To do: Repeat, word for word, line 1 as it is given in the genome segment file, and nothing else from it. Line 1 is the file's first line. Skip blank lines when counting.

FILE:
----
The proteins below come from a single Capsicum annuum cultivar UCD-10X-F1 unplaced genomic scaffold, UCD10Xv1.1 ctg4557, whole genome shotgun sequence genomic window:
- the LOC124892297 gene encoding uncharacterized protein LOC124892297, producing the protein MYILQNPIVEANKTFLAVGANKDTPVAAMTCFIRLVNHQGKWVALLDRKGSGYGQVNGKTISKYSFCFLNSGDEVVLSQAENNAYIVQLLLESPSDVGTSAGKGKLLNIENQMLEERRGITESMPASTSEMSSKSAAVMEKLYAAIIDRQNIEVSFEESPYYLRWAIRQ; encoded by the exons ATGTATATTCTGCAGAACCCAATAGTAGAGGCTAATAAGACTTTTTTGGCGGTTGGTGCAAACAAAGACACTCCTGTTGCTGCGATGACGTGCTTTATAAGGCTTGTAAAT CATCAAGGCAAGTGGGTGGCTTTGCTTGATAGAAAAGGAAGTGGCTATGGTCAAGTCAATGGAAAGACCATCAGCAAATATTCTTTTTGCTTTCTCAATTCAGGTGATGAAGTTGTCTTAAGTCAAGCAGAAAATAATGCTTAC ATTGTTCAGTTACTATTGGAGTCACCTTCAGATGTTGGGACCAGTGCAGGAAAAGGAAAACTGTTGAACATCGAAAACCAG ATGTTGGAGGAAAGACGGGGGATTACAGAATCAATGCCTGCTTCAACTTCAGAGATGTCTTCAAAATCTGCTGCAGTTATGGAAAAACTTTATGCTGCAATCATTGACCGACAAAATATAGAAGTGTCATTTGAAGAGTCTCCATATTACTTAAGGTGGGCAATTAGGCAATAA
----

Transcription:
The proteins below come from a single Capsicum annuum cultivar UCD-10X-F1 unplaced genomic scaffold, UCD10Xv1.1 ctg4557, whole genome shotgun sequence genomic window: